1. Thank you for visiting HeavyEquipmentForums.com! Our objective is to provide industry professionals a place to gather to exchange questions, answers and ideas. We welcome you to register using the "Register" icon at the top of the page. We'd appreciate any help you can offer in spreading the word of our new site. The more members that join, the bigger resource for all to enjoy. Thank you!
  2. ALL NEW MEMBERS READ THIS FIRST!! Thank you for joining Heavy Equipment Forums! If you are new to forums we communicate with "Threads", please search our threads to see if your topic may have already been answered and if not then click "Post New Thread" in the appropriate forum. This will allow all of our members to see your question and give you the best chance to be answered. After you've made a number of posts you will graduate to Full Member status where you'll see a few more privileges. Following these guidelines will help make this the best resource for heavy equipment on the net. Thanks for joining us and I hope you enjoy your stay!!

what would it take to demo these foundations...

Discussion in 'Demolition' started by Aliate, Aug 19, 2014.

  1. Landclearer

    Landclearer Senior Member

    Joined:
    Oct 3, 2012
    Messages:
    1,139
    Location:
    Southeast
    Thanks CM!
     
  2. JBGASH

    JBGASH Senior Member

    Joined:
    Jan 1, 2011
    Messages:
    752
    Occupation:
    Plumbing & Excavation Contractor / farmer
    Location:
    Missouri
    I am trying to get an idea on what the bid would be to do the job for future reference, any one got an estimate figure in mind?
     
  3. clintm

    clintm Senior Member

    Joined:
    Jul 8, 2013
    Messages:
    974
    Occupation:
    trucking,concrete recycling,grading, demolition
    Location:
    charlotte nc
    you know some how some way us dumb ol southern boys giter done every one and a while even a blind squirrel finds a nut once and a while.......
     
  4. David427

    David427 Active Member

    Joined:
    Aug 21, 2014
    Messages:
    34
    Location:
    Boston, MA
    It's funny, I cut and pasted this thread link and sent it to one of my buddies. He replied, why are you even wasting your time, you must be really bored.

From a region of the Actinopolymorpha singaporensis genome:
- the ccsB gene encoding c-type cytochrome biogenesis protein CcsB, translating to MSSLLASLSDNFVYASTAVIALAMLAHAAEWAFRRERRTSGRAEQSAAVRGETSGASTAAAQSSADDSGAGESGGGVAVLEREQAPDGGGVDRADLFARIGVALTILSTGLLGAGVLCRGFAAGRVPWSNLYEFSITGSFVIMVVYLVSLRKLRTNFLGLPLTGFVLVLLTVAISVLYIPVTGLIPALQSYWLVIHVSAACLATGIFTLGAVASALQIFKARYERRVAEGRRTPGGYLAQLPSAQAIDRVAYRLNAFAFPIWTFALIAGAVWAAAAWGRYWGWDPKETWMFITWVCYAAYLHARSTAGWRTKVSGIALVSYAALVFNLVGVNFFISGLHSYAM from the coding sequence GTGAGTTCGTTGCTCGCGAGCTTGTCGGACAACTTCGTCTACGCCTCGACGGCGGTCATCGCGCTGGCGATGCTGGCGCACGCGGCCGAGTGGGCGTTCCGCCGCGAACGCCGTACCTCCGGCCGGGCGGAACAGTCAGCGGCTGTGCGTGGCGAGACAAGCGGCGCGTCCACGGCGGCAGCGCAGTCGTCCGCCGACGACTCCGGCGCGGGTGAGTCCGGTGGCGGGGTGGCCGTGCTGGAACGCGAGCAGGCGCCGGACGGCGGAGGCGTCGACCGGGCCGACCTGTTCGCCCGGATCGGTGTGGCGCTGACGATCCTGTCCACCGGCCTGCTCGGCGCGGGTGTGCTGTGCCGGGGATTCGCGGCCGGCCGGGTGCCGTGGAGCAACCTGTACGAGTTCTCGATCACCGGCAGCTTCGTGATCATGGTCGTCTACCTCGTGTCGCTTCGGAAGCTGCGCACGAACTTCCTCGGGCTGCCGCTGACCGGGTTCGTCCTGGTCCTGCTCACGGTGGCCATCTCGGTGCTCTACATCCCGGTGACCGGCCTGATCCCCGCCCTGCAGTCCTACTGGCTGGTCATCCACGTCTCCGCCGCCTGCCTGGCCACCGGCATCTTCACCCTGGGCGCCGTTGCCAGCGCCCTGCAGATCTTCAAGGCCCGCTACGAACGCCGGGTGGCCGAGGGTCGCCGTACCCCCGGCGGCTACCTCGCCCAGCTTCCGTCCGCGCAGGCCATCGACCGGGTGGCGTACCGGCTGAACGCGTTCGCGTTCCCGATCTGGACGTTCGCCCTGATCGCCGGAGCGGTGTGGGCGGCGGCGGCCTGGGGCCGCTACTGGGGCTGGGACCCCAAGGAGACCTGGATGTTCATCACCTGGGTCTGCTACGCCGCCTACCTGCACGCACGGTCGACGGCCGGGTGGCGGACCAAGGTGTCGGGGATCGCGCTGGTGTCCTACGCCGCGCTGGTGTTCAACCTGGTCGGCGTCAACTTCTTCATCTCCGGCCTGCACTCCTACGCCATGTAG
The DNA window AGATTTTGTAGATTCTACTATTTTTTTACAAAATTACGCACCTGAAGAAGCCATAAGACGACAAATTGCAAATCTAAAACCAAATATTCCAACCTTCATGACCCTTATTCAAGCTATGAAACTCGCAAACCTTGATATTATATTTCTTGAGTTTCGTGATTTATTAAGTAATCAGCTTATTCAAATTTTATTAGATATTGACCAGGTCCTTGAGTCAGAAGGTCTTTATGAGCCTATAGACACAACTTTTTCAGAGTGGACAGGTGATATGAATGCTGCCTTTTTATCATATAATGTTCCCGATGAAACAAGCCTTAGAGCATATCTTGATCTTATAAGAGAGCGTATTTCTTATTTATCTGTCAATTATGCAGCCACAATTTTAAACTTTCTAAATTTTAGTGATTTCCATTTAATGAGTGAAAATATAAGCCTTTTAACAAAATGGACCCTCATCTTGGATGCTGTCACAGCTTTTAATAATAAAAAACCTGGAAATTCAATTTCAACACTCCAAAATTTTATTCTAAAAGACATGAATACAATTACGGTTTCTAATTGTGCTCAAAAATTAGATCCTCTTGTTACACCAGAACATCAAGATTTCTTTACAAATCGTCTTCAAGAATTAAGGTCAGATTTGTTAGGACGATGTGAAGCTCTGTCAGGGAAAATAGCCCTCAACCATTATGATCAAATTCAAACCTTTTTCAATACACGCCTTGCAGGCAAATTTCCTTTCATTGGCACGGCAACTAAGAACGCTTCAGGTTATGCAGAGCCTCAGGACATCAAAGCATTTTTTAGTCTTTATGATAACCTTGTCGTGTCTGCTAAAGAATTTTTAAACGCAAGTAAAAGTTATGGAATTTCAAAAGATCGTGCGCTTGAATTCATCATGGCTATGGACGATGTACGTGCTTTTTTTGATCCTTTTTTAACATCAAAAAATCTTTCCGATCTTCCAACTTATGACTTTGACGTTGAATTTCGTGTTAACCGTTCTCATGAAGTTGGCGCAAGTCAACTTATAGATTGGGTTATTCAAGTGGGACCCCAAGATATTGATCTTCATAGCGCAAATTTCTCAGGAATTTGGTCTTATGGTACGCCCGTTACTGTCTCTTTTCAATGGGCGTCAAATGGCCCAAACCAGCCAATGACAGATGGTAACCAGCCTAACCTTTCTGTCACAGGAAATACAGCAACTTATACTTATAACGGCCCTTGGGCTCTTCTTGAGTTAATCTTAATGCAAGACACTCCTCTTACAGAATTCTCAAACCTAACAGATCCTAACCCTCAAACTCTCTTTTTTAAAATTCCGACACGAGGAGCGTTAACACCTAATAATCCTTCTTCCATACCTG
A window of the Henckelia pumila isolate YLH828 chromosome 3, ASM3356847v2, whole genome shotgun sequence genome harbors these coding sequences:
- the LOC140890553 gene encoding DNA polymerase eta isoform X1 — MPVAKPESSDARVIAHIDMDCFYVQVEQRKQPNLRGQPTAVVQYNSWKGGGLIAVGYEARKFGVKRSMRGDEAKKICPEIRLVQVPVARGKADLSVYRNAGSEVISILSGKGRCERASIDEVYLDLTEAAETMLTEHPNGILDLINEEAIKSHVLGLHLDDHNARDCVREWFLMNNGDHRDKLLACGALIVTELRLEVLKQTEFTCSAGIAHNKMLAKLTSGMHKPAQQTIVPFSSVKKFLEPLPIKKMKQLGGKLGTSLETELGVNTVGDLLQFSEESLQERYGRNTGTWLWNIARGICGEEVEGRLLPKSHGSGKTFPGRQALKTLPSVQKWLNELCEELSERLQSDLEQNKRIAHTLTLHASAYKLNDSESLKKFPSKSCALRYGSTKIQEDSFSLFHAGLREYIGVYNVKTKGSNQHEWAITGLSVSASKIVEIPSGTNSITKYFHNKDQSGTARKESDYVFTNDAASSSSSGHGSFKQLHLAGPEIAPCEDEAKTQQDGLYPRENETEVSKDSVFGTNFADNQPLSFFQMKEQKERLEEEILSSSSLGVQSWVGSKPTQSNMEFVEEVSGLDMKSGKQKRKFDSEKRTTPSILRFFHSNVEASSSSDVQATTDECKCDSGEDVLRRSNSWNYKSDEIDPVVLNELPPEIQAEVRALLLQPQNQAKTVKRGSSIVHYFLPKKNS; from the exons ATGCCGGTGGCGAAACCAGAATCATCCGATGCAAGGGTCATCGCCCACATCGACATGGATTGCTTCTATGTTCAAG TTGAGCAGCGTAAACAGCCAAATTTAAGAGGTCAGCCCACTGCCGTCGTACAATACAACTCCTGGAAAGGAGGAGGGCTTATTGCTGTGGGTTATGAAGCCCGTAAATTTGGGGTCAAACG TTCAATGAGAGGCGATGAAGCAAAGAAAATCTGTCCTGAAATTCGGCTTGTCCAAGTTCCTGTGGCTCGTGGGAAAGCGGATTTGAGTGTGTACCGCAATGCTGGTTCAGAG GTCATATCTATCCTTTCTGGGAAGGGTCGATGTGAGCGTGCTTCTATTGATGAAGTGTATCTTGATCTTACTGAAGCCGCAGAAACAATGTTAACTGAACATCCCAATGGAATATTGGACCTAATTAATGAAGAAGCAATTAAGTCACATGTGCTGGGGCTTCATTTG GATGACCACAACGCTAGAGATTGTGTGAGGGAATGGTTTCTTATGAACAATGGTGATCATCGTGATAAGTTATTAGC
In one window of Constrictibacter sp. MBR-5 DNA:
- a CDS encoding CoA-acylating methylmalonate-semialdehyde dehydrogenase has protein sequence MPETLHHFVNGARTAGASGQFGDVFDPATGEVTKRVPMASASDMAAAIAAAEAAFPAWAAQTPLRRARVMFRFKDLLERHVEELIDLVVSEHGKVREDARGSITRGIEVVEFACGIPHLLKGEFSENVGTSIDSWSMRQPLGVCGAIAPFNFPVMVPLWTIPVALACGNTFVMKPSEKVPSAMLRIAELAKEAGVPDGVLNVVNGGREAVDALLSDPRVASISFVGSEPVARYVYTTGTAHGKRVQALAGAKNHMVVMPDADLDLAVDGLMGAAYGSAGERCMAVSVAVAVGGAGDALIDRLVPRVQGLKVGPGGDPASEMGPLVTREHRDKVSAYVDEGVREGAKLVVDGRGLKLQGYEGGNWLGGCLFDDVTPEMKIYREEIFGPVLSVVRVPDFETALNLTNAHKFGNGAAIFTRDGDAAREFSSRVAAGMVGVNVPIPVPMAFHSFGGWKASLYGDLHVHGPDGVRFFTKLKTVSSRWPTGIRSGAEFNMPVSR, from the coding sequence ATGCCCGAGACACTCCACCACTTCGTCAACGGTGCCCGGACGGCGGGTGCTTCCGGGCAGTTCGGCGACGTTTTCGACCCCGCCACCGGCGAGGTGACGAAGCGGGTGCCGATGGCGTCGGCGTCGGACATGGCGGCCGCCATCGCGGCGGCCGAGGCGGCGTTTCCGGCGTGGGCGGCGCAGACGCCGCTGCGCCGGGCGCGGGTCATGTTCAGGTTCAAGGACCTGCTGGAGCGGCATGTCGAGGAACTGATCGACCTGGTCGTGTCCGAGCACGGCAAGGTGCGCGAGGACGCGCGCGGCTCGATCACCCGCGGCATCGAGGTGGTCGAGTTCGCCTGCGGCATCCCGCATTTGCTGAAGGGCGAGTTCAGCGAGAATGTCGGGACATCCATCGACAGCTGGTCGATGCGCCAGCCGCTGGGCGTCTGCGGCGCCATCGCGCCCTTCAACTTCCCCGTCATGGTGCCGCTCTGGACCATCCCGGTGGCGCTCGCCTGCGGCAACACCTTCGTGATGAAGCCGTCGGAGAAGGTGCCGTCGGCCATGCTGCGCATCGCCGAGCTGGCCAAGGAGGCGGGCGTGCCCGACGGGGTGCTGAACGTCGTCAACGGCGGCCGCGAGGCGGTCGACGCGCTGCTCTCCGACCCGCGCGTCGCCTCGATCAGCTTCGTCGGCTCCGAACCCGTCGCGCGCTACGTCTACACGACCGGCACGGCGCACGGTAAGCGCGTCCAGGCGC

The way to handle this job with a concrete densifier is that you go to each foundation, crack the walls, crack the slab and munch the concrete on a small section of slab in the middle, back the truck up to each pile and load it out. If you are willing to work a long first day to overcome the mob/set up the whole job should take two days. One day processing, one day loading.

    CM, just out of curiosity what does your example have to even remotely do with the original question?

    Work tools for heavy equipment are for people who want to do the job as quickly and efficiently as possible and then move on to the next job. I notice from having worked in the South you guys like a slower pace and older equipment, either that or you need to increase your sales volume.

    There is a reason why we won the big one. :D :usa

    I'm glad you guys are happy with your work methodology, work pace and the amount of money it brings you. I'm sure working slower, with older, less expensive equipment, not bothering to invest in new technology and a smaller sales volume will lead to less stress and a longer life. You guys do indeed have it figured out.
     
  5. CM1995

    CM1995 Super Moderator

    Joined:
    Jan 21, 2007
    Messages:
    9,079
    Occupation:
    Running what I brung and taking what I win
    Location:
    Alabama
    The feelings mutual, I said my piece - now I'm bored with the discussion.:rolleyes:

    You have came on here recently (August 2014) and proceeded to preach to members how they are doing it wrong in a rather brash manner. Your first post on HEF was in this thread, not a good way to make friends IMO.